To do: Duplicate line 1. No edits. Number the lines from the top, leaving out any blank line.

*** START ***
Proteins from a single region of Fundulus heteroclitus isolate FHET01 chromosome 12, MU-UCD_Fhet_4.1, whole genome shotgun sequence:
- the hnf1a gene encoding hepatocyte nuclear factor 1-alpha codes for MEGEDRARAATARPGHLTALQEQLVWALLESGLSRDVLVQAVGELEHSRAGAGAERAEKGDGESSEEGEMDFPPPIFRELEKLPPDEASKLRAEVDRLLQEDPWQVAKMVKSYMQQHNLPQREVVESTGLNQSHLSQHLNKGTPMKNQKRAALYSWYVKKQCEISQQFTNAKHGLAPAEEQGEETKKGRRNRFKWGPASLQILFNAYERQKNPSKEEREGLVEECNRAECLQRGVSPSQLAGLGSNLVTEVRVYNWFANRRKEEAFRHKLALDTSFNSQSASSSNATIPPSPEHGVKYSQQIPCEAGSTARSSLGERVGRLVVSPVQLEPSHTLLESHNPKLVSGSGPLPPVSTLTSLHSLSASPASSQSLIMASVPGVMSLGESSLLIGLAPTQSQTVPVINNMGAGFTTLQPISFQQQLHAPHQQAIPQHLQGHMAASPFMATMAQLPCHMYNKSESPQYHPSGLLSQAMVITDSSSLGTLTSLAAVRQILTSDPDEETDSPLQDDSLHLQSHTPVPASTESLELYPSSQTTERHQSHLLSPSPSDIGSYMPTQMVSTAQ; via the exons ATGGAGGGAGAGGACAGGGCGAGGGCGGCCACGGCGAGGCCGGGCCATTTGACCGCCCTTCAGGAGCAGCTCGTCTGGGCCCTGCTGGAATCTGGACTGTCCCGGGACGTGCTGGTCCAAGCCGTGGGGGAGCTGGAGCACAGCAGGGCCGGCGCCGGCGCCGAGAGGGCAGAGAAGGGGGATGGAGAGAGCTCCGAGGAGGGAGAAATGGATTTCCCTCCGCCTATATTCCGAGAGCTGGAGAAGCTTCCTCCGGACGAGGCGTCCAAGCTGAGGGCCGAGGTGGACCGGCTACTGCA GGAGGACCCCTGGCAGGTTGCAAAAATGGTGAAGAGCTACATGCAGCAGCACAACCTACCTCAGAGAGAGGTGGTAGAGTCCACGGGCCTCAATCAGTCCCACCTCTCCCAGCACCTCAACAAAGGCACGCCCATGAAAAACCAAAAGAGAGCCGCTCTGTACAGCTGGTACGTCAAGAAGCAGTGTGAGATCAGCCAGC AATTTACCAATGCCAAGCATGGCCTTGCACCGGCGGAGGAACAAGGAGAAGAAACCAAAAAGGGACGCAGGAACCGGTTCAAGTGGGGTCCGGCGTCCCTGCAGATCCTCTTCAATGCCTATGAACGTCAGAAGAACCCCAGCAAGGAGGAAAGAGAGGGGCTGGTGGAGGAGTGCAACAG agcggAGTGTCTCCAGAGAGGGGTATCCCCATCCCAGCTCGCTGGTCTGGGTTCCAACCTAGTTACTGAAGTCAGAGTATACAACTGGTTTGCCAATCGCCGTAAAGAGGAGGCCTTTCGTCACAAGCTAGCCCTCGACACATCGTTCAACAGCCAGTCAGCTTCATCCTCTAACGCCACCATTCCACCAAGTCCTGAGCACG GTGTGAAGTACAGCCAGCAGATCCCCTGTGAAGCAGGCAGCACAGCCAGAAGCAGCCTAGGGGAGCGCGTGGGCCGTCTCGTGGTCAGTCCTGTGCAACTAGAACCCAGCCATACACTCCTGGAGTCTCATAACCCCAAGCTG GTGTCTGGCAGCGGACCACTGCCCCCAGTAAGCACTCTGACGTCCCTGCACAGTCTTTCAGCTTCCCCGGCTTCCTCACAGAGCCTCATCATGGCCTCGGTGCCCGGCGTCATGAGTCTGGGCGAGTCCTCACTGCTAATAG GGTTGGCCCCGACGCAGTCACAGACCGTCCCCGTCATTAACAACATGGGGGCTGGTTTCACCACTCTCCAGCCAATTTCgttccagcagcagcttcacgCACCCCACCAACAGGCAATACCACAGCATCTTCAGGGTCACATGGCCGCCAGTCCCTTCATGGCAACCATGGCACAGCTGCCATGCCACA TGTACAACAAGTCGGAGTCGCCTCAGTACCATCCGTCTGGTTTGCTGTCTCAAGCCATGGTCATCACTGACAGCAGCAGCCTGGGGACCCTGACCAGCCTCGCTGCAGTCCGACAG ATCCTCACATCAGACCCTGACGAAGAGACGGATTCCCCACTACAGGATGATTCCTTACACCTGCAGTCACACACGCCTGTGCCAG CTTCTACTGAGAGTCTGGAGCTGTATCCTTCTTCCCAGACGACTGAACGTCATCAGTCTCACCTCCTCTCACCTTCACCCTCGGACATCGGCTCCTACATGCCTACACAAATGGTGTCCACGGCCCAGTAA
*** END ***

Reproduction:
Proteins from a single region of Fundulus heteroclitus isolate FHET01 chromosome 12, MU-UCD_Fhet_4.1, whole genome shotgun sequence: